…(especially if your beach is the site of an amphibious landing).
Thanks to Kathryn and the gang for letting me play in their sandbox for the summer.
Even before Terry touted a book, I was planning on saying how much I am enjoying and learning from VDH’s Culture and Carnage: Landmark Battles in the Rise of Western Power. Hanson’s thesis is that one reason the West has proven so dominant is that its cultural traditions of individualism, property rights, freedom, and democratic accountability have resulted in its ability to kill far more effectively than its rivals. Each chapter is like a short novella on a major battle, with all the grisly details. These stories of military prowess and carnage are gripping, as well as a great intro into Western History. Here’s just a taste from the intro, “Why the West has Won”:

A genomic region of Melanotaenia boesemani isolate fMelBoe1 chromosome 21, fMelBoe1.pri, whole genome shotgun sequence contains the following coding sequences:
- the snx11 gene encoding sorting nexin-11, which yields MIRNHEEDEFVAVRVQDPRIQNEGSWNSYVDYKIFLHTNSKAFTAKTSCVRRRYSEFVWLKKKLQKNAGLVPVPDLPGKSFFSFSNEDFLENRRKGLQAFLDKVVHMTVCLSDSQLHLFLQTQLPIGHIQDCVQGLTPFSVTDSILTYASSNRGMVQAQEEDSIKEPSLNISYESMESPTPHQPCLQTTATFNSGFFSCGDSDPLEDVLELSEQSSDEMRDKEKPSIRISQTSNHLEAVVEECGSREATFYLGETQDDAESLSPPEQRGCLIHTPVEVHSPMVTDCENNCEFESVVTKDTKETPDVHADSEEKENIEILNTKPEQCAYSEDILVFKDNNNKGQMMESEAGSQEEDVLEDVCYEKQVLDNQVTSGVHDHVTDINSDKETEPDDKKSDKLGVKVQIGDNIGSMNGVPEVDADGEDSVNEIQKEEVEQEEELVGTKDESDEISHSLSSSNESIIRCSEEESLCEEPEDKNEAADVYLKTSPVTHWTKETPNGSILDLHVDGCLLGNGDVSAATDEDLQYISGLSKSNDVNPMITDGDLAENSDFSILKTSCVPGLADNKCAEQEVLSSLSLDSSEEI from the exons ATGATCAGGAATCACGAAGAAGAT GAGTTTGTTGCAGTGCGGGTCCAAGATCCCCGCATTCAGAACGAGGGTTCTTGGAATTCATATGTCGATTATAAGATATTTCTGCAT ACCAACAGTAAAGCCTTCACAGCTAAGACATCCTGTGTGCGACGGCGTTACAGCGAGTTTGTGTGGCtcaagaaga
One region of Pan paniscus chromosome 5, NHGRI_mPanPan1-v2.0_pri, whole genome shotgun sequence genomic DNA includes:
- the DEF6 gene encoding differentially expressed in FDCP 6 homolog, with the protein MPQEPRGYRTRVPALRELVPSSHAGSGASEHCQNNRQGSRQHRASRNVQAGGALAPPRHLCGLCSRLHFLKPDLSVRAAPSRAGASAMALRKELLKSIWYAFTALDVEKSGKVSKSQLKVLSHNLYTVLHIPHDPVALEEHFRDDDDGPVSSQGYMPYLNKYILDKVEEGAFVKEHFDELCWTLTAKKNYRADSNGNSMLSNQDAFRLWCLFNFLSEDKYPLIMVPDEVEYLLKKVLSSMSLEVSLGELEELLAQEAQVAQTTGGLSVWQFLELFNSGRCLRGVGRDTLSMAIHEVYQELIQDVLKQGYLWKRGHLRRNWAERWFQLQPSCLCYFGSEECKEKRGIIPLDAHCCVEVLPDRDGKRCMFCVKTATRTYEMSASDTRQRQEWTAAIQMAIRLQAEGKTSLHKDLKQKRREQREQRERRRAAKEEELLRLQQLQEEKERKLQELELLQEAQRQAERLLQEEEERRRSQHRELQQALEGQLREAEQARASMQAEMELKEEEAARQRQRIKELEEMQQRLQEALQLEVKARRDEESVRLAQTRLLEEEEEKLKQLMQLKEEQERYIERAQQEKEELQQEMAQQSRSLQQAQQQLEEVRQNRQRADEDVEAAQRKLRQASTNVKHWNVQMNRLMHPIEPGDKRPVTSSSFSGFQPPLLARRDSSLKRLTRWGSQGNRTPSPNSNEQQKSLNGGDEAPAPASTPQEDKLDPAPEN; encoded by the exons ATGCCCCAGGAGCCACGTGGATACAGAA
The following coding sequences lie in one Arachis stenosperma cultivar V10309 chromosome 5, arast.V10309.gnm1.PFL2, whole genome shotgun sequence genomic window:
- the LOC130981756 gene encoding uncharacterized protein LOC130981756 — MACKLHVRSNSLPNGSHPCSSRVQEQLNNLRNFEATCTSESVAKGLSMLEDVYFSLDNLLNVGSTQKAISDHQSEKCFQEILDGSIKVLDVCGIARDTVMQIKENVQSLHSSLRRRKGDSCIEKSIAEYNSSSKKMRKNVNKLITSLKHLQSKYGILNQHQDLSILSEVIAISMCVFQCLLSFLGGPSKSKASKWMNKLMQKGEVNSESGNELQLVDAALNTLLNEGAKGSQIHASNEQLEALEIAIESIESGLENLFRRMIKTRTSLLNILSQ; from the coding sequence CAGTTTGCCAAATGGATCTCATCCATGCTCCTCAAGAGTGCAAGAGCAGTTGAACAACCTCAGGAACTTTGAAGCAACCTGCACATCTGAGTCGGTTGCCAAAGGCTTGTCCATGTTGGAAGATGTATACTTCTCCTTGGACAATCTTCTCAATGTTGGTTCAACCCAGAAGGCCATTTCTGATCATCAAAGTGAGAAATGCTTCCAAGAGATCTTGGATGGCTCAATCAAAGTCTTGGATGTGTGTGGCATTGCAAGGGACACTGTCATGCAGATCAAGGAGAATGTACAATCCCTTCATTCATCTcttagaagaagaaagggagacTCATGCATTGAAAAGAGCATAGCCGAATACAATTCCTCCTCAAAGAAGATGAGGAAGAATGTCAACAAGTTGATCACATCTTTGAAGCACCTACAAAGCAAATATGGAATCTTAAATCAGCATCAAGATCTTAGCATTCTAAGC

There is an inherent truth in battle. It is hard to disguise the verdict of the battlefield, and nearly impossible to explain away the dead, or to suggest that abject defeat was somehow victory. Wars are the sum of battles, battles the tally of individual human beings killing and dying. . . . To speak of war in any other fashion brings with it a sort of immorality: the idea that when hit, soldiers simply go to sleep, rather than are shredded, that generals order impersonal battalions and companies of automatons into the heat of battle, rather than screaming nineteen-year-olds into clouds of gas and sheets of lead bullets, or that a putrid corpse has little to do with larger approaches to science
I could say more, but this is already running a bit long for The Corner and don’t want to get kicked out before I’ve even sat down.